News for Providers
Top stories summarized by our editors
11/16/2018

Health care IT leaders are not expecting many changes due to results of the midterm elections but noted Medicaid expansion and the importance of health care overall. "What's most important about this moment in our nation's history is that the political focus on solving the health care crisis is stronger than ever before," said DrFirst President G. Cameron Deemer.

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DrFirst
11/16/2018

Data-sharing between government units in child welfare remains underdeveloped even though it would immensely benefit recipients through evidence-based care, writes Shell Culp of Public Consulting Group. Funding and direction for modernization are available through the Comprehensive Child Welfare Information System Final Rule and the Family First Prevention Services Act, Culp writes.

11/16/2018

Australian researchers found that parents of children with type 1 diabetes had significantly lower Hypoglycemia Fear Survey scores when their children used a remote continuous glucose monitoring system over three months, compared with when the children used conventional blood glucose monitoring for three months. The findings in Diabetes Care, based on 49 children ages 2 to 12 and their parents, also revealed an improved quality of life and parental sleep, as well as lower parental stress levels, after the remote monitoring period than the control period.

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CGMs
11/16/2018

A study in The BMJ showed that diabetes patients who took SGLT2 inhibitors, such as canagliflozin, dapagliflozin and empagliflozin, were at a twofold higher risk of lower limb amputation and diabetic ketoacidosis, compared with users of GLP-1 receptor agonists. Researchers analyzed data on 34,426 diabetes patients from Sweden and Denmark and noted that, based on their findings, patients at high amputation risk "might be monitored more closely if SGLT2 inhibitors are used, and the risk of this adverse event may be considered when deciding on which drugs to use," said lead researcher Dr. Peter Ueda.

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diabetes
11/16/2018

Researchers used a cohort of 80 adults with and without overweight or obesity and found those who maintained weight loss had the same amounts of physical activity throughout the week and weekend, compared with a decline in physical activity over the weekend among those in the overweight/obesity group. The findings, presented at ObesityWeek, revealed that weight-loss maintainers were also more active within three hours of waking up and in the early morning and early afternoon during the week than the normal-weight and overweight/obesity groups.

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Obesity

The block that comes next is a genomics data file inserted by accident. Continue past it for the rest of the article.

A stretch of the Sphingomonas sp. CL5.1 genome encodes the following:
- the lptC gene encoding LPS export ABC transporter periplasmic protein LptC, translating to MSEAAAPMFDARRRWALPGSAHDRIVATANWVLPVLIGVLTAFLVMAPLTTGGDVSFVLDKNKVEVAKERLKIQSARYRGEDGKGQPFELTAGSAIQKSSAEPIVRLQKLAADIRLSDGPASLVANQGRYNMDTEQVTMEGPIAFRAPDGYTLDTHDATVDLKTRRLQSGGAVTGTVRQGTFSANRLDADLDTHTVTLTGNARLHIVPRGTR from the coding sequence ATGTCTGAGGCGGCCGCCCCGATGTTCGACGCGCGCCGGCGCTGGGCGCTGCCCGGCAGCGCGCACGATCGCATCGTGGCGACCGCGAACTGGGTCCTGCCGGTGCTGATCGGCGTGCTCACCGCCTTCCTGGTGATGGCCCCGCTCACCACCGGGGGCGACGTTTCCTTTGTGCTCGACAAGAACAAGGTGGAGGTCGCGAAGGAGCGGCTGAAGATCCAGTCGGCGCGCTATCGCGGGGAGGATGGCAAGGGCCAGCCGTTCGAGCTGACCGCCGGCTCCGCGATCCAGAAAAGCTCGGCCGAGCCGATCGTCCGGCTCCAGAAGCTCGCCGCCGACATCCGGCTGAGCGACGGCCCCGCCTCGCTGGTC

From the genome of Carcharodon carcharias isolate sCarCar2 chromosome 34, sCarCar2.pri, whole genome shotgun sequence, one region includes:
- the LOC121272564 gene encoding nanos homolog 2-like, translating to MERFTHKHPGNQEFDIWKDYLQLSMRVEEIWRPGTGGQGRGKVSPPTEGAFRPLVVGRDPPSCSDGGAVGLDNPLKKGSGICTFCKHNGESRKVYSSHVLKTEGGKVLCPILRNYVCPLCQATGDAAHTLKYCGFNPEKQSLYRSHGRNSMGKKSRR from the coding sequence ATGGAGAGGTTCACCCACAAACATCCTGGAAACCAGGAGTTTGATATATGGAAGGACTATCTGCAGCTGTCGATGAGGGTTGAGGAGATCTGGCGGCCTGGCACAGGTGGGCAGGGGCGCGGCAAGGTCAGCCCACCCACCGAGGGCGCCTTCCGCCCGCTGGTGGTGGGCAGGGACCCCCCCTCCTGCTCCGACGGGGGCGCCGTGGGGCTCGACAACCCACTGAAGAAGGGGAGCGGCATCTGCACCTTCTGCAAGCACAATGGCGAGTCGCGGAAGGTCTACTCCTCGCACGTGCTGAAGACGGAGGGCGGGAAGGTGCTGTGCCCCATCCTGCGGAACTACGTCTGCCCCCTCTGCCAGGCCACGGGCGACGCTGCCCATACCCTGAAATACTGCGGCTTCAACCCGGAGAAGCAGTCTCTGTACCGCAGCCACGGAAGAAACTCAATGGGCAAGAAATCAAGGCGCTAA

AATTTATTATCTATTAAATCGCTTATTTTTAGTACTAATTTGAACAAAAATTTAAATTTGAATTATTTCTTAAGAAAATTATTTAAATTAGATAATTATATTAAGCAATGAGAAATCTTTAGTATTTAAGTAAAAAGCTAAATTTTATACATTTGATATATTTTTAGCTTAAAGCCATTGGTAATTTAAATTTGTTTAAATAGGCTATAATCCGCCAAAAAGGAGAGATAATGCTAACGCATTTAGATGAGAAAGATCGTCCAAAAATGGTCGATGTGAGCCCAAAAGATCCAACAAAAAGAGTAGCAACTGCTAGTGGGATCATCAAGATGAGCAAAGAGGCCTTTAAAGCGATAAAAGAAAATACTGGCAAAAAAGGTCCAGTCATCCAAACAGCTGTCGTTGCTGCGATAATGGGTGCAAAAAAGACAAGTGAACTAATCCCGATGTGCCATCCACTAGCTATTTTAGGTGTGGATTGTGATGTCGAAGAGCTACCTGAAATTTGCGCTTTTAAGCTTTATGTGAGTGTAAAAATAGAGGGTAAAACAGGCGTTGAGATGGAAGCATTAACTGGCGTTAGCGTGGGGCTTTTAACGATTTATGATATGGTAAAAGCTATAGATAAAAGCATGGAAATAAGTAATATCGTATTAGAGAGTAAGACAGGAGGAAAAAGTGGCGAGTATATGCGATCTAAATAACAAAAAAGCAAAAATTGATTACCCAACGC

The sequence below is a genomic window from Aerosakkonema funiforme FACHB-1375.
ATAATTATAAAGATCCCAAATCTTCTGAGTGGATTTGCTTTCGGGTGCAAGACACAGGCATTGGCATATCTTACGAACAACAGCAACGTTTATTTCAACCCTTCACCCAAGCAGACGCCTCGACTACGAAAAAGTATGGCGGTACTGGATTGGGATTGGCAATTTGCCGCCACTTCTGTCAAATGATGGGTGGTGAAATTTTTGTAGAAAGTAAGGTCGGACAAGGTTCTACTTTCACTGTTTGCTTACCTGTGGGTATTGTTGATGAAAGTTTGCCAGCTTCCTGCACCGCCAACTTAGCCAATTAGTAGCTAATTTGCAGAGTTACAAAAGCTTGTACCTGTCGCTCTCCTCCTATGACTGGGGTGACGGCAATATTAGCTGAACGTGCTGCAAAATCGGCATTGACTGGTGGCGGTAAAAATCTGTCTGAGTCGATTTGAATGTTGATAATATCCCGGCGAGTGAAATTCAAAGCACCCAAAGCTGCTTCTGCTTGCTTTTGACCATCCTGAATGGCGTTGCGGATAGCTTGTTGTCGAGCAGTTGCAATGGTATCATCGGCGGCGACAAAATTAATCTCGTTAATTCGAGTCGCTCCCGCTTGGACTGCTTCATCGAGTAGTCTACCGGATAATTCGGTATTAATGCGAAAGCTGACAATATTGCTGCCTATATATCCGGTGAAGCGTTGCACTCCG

11/16/2018

Walmart is moving forward with its strategy of using direct-contracting relationships with hospitals and health systems that treat its more than 1 million employees in the US, sending a stream of patients to those providers. Walmart has begun offering health plans from accountable care organizations tied to other providers and plans to report back lessons it learns.

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HealthLeaders Media
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Walmart
11/16/2018

With unique investments in big data and cloud computing, physicians and public health experts have joined forces with expert engineers to design frameworks capable of performing large-scale population health research. These teams are developing predictive models utilizing the most cutting-edge advanced analytics tools today.

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MedCity News
11/16/2018

Individuals with Parkinson's disease who had normal cognition at baseline had similar odds of mortality as those in the general population, but shorter survival was found among those with mild cognitive impairment, dementia onset, postural imbalance and gait disorder, freezing of gait, elevated disease severity, hyposmia and slower performance in the Timed Up and Go test, researchers reported in Neurology. The findings also showed that increased cerebrospinal fluid leukocytes and lower dopamine transporter activity had a significant link to shorter Parkinson's survival.

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Neurology Advisor
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Parkinson, dopamine
11/16/2018

Chinese researchers found that mice with Parkinson's disease that received astilbin, a flavanonol found in several plants and alcoholic beverages, had significantly better motor function, as well as reduced dopaminergic neuron loss, glia cell activation in the substantia nigra and oxidative stress, suggesting its neuroprotective effects, compared with controls that were given a saline solution. The findings were published in the journal International Immunopharmacology.

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Parkinson's disease, Parkinson
11/16/2018

A data review conducted by US cancer centers, including the National Cancer Institute, found that Hispanic adults with HIV living in the US are at an increased risk of human papillomavirus-related cancers, with the highest risk being for anal cancer, according to findings in the journal Cancer. Researchers culled data from the HIV/AIDS Cancer Match Study and took into account survival and incidence rates among Hispanics, non-Hispanic blacks and non-Hispanic whites.

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MD Magazine online